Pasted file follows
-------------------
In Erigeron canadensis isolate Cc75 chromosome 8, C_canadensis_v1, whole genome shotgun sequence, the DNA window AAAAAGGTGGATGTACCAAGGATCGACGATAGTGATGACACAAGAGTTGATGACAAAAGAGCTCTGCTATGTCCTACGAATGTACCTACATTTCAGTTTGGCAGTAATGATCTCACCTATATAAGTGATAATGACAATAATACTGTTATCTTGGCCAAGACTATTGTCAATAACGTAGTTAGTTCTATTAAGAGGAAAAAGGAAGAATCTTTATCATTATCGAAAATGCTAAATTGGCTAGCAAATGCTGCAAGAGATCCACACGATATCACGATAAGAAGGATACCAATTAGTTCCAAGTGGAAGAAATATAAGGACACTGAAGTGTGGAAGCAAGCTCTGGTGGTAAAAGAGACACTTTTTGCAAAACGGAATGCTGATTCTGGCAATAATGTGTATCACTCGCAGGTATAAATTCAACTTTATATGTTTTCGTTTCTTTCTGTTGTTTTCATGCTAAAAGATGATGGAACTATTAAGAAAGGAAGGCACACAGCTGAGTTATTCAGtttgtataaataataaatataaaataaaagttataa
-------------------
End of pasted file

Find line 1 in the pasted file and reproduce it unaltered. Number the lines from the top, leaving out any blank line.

In Erigeron canadensis isolate Cc75 chromosome 8, C_canadensis_v1, whole genome shotgun sequence, the DNA window AAAAAGGTGGATGTACCAAGGATCGACGATAGTGATGACACAAGAGTTGATGACAAAAGAGCTCTGCTATGTCCTACGAATGTACCTACATTTCAGTTTGGCAGTAATGATCTCACCTATATAAGTGATAATGACAATAATACTGTTATCTTGGCCAAGACTATTGTCAATAACGTAGTTAGTTCTATTAAGAGGAAAAAGGAAGAATCTTTATCATTATCGAAAATGCTAAATTGGCTAGCAAATGCTGCAAGAGATCCACACGATATCACGATAAGAAGGATACCAATTAGTTCCAAGTGGAAGAAATATAAGGACACTGAAGTGTGGAAGCAAGCTCTGGTGGTAAAAGAGACACTTTTTGCAAAACGGAATGCTGATTCTGGCAATAATGTGTATCACTCGCAGGTATAAATTCAACTTTATATGTTTTCGTTTCTTTCTGTTGTTTTCATGCTAAAAGATGATGGAACTATTAAGAAAGGAAGGCACACAGCTGAGTTATTCAGtttgtataaataataaatataaaataaaagttataa